The Invisible Injury: Signs of Overpressure Traumatic Brain Injuries in Military Members
By Jennifer Bucholtz
Criminal Justice Faculty at American Military University
Recently, Americans have witnessed a drastic increase in publicity regarding the long-reaching effects of concussions, particularly in professional football players. This increased awareness has, no doubt, provided support for multiple neurological studies, with the goal of pinpointing physical damage to players’ brains and identifying the long-term physical and emotional effects of this damage. Though these brain injuries are serious no matter the patient’s profession, they affect an even larger sub-section of our society: our military members.
Traumatic Brain Injuries (TBIs) are considered the “invisible injury” of our men and women engaged in operations in Iraq and Afghanistan. Though the physical damage that results from a TBI is not always apparent, the manifestation of other side effects is quite obvious. Unfortunately, countless military members who suffer one or more TBIs, while in combat, return stateside a distant variation of their former selves. Some, having been previously law-abiding citizens, turn to criminal behavior upon their return.
When most hear the word “concussion”, thoughts of one’s head hitting a stationary object often come to mind. For football players, this is the common method of injury. Concussions these athletes endure are often a result of their head coming into contact with the ground, or another player, at a high rate of speed. This is a considered a “traditional” concussion or brain injury. The terms “concussion” and “TBI” are nearly interchangeable. They both share the same symptoms and have varying levels of severity, from mild to severe.
Other Type of Brain Injury Often Overlooked
In conducting research for my graduate thesis, I discovered the existence of another kind of traumatic brain injury, called an “Overpressure TBI” with the same symptoms, but different underlying cause. Recent research (Moss, King & Blackman, 2009; Kocsis & Tessler, 2009) has revealed that the concussive shockwave from the blast of an explosion results in the same types of brain injury as a traditional concussion (in which the head hits a stationary object).
When exposed to a blast wave, the human skull experiences a rippling effect, called “skull flexure”, causing over-pressurization in the brain, leading to damage. This revelation has long-reaching consequences, considering how many military members have been in close proximity to an explosion while serving in a combat zone. The unfortunate downside of this medical finding is that it was not discovered until several years into our wars in Iraq and Afghanistan. Consequently, countless military members and veterans likely suffered TBIs, while serving in Iraq and Afghanistan, but their injuries went undetected. The number affected and the severity of injuries is now impossible to ascertain.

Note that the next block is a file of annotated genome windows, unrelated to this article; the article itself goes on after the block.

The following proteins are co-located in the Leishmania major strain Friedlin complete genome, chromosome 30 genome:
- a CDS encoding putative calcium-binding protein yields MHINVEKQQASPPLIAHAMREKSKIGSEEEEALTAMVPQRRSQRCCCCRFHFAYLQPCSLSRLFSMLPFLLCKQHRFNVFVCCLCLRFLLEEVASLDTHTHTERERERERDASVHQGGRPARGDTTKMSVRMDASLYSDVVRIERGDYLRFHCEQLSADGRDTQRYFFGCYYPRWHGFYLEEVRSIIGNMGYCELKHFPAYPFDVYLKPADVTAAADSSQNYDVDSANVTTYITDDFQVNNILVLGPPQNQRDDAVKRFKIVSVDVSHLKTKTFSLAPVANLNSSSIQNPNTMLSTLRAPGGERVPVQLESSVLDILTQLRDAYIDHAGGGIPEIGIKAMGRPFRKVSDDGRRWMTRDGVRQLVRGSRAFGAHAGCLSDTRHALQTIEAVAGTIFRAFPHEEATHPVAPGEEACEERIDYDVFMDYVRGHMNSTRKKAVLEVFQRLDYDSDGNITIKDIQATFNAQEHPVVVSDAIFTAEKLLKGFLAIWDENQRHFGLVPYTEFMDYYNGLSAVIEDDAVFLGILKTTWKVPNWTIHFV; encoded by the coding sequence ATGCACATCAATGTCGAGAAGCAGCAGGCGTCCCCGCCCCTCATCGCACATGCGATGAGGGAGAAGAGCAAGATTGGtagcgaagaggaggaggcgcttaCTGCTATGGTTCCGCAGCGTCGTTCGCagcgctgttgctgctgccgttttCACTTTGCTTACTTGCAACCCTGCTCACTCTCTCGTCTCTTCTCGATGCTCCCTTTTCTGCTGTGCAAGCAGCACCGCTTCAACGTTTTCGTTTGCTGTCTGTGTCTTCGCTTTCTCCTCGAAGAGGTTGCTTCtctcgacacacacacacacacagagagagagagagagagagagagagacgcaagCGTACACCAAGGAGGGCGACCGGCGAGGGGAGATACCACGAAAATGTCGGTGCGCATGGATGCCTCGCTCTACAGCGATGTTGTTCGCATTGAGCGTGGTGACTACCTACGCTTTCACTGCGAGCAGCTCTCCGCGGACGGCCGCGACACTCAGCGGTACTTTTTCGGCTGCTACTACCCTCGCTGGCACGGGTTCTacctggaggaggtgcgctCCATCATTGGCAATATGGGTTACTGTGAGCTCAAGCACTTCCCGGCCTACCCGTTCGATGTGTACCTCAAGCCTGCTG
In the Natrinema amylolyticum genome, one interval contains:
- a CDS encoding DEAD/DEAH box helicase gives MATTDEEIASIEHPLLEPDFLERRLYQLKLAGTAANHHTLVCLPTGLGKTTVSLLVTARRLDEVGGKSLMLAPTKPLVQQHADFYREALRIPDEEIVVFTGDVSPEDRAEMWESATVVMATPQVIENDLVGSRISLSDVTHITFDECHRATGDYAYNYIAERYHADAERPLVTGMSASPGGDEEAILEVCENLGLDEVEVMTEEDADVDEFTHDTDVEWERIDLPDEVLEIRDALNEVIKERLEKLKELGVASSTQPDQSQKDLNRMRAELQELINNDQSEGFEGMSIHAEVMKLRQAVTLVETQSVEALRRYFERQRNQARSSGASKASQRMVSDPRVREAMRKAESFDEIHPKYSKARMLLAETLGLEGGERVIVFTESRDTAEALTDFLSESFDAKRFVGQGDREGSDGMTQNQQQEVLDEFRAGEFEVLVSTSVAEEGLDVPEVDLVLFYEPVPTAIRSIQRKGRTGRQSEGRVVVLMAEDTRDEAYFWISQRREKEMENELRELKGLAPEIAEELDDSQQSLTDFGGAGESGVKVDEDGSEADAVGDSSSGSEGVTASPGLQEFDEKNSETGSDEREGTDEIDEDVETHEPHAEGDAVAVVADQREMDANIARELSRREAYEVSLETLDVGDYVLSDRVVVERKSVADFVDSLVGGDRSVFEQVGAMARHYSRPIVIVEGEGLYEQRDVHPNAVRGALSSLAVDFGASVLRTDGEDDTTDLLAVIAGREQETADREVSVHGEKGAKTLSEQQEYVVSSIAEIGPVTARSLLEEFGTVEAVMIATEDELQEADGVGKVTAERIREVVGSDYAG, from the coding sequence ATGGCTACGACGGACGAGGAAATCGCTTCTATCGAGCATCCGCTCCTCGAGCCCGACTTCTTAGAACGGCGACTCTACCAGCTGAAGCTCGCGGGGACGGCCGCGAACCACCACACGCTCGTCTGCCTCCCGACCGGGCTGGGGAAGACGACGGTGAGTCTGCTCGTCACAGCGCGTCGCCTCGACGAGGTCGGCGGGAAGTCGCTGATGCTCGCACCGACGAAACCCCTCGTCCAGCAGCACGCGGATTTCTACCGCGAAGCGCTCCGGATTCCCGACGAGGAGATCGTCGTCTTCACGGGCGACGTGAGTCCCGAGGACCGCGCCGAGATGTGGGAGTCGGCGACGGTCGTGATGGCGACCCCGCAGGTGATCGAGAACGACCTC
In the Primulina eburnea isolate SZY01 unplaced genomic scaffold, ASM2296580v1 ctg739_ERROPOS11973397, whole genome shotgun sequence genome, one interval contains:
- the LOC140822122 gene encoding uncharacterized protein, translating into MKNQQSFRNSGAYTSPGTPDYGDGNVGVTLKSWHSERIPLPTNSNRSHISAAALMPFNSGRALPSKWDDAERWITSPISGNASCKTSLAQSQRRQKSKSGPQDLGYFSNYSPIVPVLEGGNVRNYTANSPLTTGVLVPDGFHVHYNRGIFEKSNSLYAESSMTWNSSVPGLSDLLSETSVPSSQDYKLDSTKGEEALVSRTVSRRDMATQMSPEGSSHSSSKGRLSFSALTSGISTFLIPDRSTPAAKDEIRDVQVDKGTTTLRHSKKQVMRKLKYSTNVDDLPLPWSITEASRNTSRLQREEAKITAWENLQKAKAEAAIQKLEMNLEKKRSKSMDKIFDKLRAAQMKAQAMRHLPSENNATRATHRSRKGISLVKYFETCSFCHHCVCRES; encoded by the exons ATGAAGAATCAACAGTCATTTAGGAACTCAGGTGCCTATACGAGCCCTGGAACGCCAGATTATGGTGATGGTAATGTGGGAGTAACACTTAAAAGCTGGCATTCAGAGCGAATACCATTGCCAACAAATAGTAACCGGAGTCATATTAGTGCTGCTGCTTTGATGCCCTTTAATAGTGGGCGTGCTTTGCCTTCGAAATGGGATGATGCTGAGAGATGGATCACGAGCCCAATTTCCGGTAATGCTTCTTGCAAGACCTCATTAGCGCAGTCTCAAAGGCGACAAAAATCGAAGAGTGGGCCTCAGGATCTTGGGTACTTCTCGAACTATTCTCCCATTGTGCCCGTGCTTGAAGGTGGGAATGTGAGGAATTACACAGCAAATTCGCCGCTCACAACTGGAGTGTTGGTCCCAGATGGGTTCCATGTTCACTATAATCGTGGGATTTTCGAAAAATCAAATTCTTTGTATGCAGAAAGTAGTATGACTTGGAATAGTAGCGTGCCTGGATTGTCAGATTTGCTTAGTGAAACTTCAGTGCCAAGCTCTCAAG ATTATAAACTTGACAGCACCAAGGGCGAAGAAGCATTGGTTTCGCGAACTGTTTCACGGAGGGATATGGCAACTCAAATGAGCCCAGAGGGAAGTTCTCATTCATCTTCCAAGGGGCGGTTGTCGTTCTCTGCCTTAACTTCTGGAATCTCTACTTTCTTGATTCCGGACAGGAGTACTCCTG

In the early years of these two wars, it was assumed that the Kevlar helmet, issued to all deploying troops, provided adequate protection of the brain in most circumstances. It is now known that this assumption was incorrect. The blast wave from an explosion travels easily through the helmet and brain, leaving devastating injuries that are not always immediately apparent. Soldiers who have experienced a blast shockwave often report feelings of dizziness, confusion and short-term memory loss. However, these symptoms typically wear off within minutes and the soldier feels and appears generally “normal” again. It often takes weeks, months or even years for other long-term and sometimes permanent, side effects to manifest. Many of these changes are behavioral in nature and affect a person’s ability to make decisions, react properly to stressful situations and display appropriate emotional responses towards others. As a result, the person may misperceive situational elements and make poor social judgments which can lead to (sometimes involuntary) participation in anti-social and even criminal behavior. The frontal lobe area of the brain is responsible for critical thinking, decision-making, impulse control and consideration of consequences, making it the area most negatively affected by a TBI.